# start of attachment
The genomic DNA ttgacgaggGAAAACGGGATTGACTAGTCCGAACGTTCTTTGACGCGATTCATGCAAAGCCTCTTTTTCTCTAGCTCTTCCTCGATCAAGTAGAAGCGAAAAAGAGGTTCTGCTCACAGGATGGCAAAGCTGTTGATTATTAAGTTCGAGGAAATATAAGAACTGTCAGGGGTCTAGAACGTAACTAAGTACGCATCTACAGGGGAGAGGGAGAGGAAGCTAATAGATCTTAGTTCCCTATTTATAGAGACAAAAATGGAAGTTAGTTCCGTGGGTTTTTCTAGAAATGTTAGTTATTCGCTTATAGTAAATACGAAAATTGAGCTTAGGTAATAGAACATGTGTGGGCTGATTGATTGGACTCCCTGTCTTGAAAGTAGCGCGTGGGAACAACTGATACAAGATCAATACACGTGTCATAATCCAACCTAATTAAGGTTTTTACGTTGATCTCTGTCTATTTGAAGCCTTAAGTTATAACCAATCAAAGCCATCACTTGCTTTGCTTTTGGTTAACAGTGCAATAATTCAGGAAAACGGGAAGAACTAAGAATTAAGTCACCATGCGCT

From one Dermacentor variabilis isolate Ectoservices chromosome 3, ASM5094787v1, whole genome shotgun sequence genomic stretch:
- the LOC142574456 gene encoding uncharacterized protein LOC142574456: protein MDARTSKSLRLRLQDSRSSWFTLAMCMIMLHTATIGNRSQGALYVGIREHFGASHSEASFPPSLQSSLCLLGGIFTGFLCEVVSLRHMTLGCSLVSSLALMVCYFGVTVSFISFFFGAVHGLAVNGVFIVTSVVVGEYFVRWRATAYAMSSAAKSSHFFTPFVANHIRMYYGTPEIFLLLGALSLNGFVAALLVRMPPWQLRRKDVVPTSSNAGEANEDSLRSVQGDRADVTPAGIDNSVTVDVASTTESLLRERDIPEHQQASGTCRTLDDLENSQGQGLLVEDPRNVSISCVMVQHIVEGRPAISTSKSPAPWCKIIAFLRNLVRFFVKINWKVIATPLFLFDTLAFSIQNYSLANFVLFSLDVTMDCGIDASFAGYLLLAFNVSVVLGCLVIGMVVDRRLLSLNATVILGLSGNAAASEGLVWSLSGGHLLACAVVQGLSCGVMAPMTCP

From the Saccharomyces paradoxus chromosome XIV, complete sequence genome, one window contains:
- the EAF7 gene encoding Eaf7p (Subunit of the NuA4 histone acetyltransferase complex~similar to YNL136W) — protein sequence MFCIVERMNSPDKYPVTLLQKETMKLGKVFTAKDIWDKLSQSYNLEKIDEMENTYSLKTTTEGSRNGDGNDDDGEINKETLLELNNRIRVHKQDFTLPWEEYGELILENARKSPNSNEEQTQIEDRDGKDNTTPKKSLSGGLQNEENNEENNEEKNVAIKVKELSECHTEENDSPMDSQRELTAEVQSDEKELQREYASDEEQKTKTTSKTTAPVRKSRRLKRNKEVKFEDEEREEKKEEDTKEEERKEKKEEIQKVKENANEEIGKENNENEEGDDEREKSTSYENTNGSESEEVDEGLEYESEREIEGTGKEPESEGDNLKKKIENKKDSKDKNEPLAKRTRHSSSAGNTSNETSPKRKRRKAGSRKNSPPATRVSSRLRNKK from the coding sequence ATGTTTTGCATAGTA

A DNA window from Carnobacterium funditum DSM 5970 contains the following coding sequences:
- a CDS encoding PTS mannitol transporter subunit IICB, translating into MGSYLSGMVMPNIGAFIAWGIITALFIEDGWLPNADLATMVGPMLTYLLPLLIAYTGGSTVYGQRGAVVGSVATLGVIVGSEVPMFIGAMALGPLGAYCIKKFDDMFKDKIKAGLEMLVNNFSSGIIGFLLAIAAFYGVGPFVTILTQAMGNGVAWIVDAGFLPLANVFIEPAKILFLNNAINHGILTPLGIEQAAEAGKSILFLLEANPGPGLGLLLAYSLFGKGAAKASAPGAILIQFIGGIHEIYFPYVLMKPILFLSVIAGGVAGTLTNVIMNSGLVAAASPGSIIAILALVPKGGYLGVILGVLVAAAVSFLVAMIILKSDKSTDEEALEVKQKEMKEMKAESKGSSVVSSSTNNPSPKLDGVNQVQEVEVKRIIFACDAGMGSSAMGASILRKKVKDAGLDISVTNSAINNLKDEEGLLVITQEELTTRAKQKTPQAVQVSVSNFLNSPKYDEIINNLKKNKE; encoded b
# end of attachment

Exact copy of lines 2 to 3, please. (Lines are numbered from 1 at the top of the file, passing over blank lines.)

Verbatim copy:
From one Dermacentor variabilis isolate Ectoservices chromosome 3, ASM5094787v1, whole genome shotgun sequence genomic stretch:
- the LOC142574456 gene encoding uncharacterized protein LOC142574456: protein MDARTSKSLRLRLQDSRSSWFTLAMCMIMLHTATIGNRSQGALYVGIREHFGASHSEASFPPSLQSSLCLLGGIFTGFLCEVVSLRHMTLGCSLVSSLALMVCYFGVTVSFISFFFGAVHGLAVNGVFIVTSVVVGEYFVRWRATAYAMSSAAKSSHFFTPFVANHIRMYYGTPEIFLLLGALSLNGFVAALLVRMPPWQLRRKDVVPTSSNAGEANEDSLRSVQGDRADVTPAGIDNSVTVDVASTTESLLRERDIPEHQQASGTCRTLDDLENSQGQGLLVEDPRNVSISCVMVQHIVEGRPAISTSKSPAPWCKIIAFLRNLVRFFVKINWKVIATPLFLFDTLAFSIQNYSLANFVLFSLDVTMDCGIDASFAGYLLLAFNVSVVLGCLVIGMVVDRRLLSLNATVILGLSGNAAASEGLVWSLSGGHLLACAVVQGLSCGVMAPMTCP